I’m really aware of the impact of fast fashion, continues Claudia, citing both human rights issues and the environmental perspective as incentives to buy second hand. It’s so much better to give love to an object that has already had a little bit of life, and it’s normally a little more unique too, she says.

But for Claudia, the second hand just doesn’t meet her needs. I would love to see the end of fast fashion, definitely. I just feel like the second hand is everywhere, she said.

Madeleine, 25, agrees. My reasons for doing fast fashion shopping are ease of access, saving time and reducing costs, she says. And I know it’s nasty because of the environmental impact, but another reason is how easy it is to return items that aren’t right for you.

Like Claudia, Madeleine cites environmental reasons for second-hand shopping and appreciates the premium quality of vintage items, buying jeans, shoes and sweaters that are built to last. I bought a pair of vintage Pepe jeans on eBay for 12 and I guarantee they will outlast my ASOS, she says.

She recently cut spending at ASOS after hearing how they were treating their warehouse workers during the lockdown, but questions the opportunity as a viable replacement for fast fashion. I think accessibility to trendy second-hand items may be limited, she says. This can sometimes be a drain of money and the prices are massively inflated for what they are. Just look at Depop and the quantity of Y2K items and their prices.

Noticing the disconnect between Generation Z and Generation Y, considered the awakened generations who will save the world and continue to invest in fast fashion, Nikolas Rnholt, a master’s student at Aarhus University, has decided to search the problem. Working with his colleague Malthe Overgaard, he interviewed consumers aged 22 to 26, covering the cross between the Gen Z and Millennial age groups.

Providing anonymity to participants allowed them to be honest in their responses. Loving clothes is the most important thing, commented one participant. Then I start to compromise with my other beliefs. If I think a shirt (from a fast fashion brand) is cool, I buy it even if it’s not produced sustainably too because I can get it on the cheap.

This justification echoes that of Sam *, who chose not to give his real name. I do fast fashion for really selfish reasons, they told me. I don’t agree with this and try to be aware of the surroundings for the rest of my life. I use reusable water bottles and sanitary products, I don’t drive and I avoid plastic where I can, but I still do even if it’s not a financial necessity. It’s a question of choice. I want to be able to browse 500 skirts in one place and buy and try on heaps at once.

Significantly, the anonymity that allows people to discuss the mismatch between their values ​​and their buying habits can also empower them. With low prices, easy return policies, and free shipping, marketers have made the buying decision process for consumers a lot easier. As a result, purchases made online require minimal cognitive consideration on the part of the consumer, explains Rnholt.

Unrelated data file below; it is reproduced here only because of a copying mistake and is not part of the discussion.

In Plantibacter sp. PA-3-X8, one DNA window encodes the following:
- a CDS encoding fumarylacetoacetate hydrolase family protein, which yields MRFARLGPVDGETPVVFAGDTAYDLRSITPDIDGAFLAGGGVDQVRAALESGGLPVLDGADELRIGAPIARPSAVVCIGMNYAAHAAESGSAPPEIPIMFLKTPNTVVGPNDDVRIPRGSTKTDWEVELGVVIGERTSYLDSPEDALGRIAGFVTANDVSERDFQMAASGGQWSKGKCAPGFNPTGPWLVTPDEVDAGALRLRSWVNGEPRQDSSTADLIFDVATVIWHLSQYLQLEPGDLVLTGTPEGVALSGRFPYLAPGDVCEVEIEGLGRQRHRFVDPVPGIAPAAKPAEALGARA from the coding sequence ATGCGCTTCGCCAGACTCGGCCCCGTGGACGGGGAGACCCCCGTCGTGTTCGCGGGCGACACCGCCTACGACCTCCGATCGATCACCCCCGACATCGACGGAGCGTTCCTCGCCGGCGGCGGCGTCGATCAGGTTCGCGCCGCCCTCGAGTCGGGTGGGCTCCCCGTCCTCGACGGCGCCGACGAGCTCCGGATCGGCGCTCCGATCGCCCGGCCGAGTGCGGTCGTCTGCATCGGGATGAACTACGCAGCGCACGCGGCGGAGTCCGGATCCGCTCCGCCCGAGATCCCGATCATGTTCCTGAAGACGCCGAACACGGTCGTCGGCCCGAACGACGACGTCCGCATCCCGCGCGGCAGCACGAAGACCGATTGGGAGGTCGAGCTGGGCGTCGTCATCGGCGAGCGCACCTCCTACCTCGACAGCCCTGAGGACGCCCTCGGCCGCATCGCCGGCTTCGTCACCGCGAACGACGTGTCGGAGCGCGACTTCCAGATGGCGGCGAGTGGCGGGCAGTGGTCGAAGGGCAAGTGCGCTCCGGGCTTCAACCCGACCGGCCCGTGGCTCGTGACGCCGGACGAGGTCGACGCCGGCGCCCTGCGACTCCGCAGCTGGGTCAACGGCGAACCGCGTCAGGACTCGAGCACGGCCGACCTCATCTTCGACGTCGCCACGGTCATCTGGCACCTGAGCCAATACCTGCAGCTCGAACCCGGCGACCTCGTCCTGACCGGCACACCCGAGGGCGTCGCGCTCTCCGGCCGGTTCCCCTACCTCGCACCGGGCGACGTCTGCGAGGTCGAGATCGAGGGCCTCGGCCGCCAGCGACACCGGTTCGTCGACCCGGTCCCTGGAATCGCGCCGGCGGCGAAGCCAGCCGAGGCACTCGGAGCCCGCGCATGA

I shop for fast fashion for really selfish reasons. I don’t agree with this and try to be aware of the surroundings for the rest of my life. I use reusable water bottles and sanitary products, I don’t drive and I avoid plastic where I can, but I still do even if it’s not a financial necessity Sam *

Nightingale notes how e-commerce brands capitalize not only on anonymity, but also on the psychological traits and needs of their target market. We have to keep in mind that Gen Z is currently at an age where they are still developing their identity, she explains. This means they have to try out different skins to find out who they are, who they want to be and how people react to them in those different skins. This, along with their not fully developed impulse control, makes them more susceptible to many of these tactics affecting the subconscious and inducing impulsivity.

Despite indulging in fast fashion, many consumers are aware of its impact and struggle to reconcile their purchases with their values. Clothes get more expensive if they are durable and that makes me ignore that, although I know I should probably buy it instead of the t-shirt costing DKK 30 (3.63) on sale, l noted. one of Rnholts interviewees.

It’s something that really bothers me, said Rosa. Fast fashion being the only fashion accessible to me, it’s really bad because I’m a climate activist and navigating that duality is weird.

Ultimately, consumers want to see the changes coming from brands. Our results reveal a paradoxical attitude among fast fashion consumers in that while sustainability is not factored into their fashion decisions, they still expect fast fashion brands to promote sustainability, says Rnholt.

Nine out of ten Gen Z consumers believe companies have a responsibility to tackle environmental and social issues, but price, while not a necessity, continues to drive their decisions. So it seems it’s up to brands to make sure every purchase is ethical. It’s not a decision I should have to make in the first place, Jessie said.